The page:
Aug. 16, 2023 – Wisconsin lawyers are always busy. Whether you live in a rural community, a suburban enclave, or a big city, practicing law is stressful and challenging. The pressure to stay even with the competition or to advance ahead is always there.
That is why lawyer well-being is a major topic of concern, both at the State Bar of Wisconsin and the American Bar Association (ABA). The pandemic put greater pressure on all Wisconsin lawyers, and while COVID-19 has lessened, some of the experiences learned from that time are still with us. This is the broader reality and context of the legal profession today.
Our present reality is precisely the reason I want to share with you why I joined (and rejoined) the ABA, what I have learned, and why it complements the State Bar of Wisconsin. My observations in this piece are solely my own. They are given simply to help you decide whether you want to join the ABA (again, or for the first time).
I could easily talk about the varied sections, the numerous professional development opportunities, or the recent changes in ABA membership categories or dues structures. You may do that on your own. I want to focus on the more personal reasons for joining or rejoining the ABA and why it represents a terrific value.
I first joined the ABA as a law student. That was before the internet and the explosion of online learning and professional development opportunities. In fact, back then it was expected that new law graduates would join the ABA, because the ABA was held in high esteem, the gold standard internationally.
James Casey, Dayton 1988, is a research contracts and data protection executive based in San Antonio, Texas. He recently concluded a six-year run as a State Bar of Wisconsin delegate to the ABA House of Delegates.
I became a regular ABA member after law school, primarily because of the members’ deep connections and expertise in international law. Some things do not change.
Most lawyers are, at the most basic level, joiners. Whether the act of joining with other lawyers is driven by subject matter interests, larger social or governmental concerns, or simply out of economic self-interest (building a book of business), lawyers often self-select in the early years of their practice.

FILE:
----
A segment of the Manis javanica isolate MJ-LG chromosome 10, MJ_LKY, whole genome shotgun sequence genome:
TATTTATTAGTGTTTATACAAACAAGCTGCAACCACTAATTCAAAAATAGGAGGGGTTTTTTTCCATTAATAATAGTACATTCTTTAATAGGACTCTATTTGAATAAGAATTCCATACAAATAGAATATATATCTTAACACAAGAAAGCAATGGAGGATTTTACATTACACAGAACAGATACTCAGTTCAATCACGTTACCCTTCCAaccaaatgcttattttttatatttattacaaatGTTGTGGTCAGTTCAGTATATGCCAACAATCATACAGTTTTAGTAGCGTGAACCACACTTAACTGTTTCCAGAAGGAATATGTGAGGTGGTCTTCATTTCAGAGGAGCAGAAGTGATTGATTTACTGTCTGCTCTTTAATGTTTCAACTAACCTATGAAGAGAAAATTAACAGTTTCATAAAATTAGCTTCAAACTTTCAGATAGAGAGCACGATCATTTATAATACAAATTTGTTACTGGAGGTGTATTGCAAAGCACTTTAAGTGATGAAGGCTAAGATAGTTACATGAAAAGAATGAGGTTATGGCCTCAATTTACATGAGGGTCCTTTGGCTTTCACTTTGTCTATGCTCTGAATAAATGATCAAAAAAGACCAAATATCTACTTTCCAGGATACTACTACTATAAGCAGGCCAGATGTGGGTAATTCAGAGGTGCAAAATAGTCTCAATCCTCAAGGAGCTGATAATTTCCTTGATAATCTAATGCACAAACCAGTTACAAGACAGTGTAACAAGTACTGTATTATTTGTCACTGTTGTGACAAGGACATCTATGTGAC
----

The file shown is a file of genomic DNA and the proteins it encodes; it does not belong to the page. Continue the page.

And then, as they grow into their careers, some will feel the tug of sharing more, back to the profession and their communities. That was my motivation in getting re-involved in the ABA, first as a State Bar of Wisconsin delegate to the ABA House of Delegates and then in the Science and Technology Law Section (SciTech).
An Environment of Growth
Because much of my career has been spent in academia, either managing research (often science and technology) or teaching, I was used to environments of growth – where change is the order of the day and learning new concepts (legal and nonlegal) is an imperative. Working in environments of growth prepared me well for my ABA experience. If your career has been in the same change environment, I know you will find the ABA to be an excellent complement to the SBW.
I recently watched the presentation of the ABA Medal to pioneering civil rights lawyer Fred D. Gray. He spoke passionately about how lawyers should render service to clients and their communities. And in his case, knocking down segregation everywhere he found it. He has been an ABA member since 1959. Remarkable.
Listening to his words, the thought came to me: that, in addition to rendering service, membership in the ABA helps you become the best version of yourself. Not just as a lawyer, but as a person.
That is the biggest reason to join or rejoin the ABA.
I hope my commentary spurs you to give serious thought to joining or rejoining the ABA – and then acting on it. Thank you.
Visit the ABA website to learn about the benefits of ABA membership. Here’s where to join.
Membership in the ABA helps you become the best version of yourself.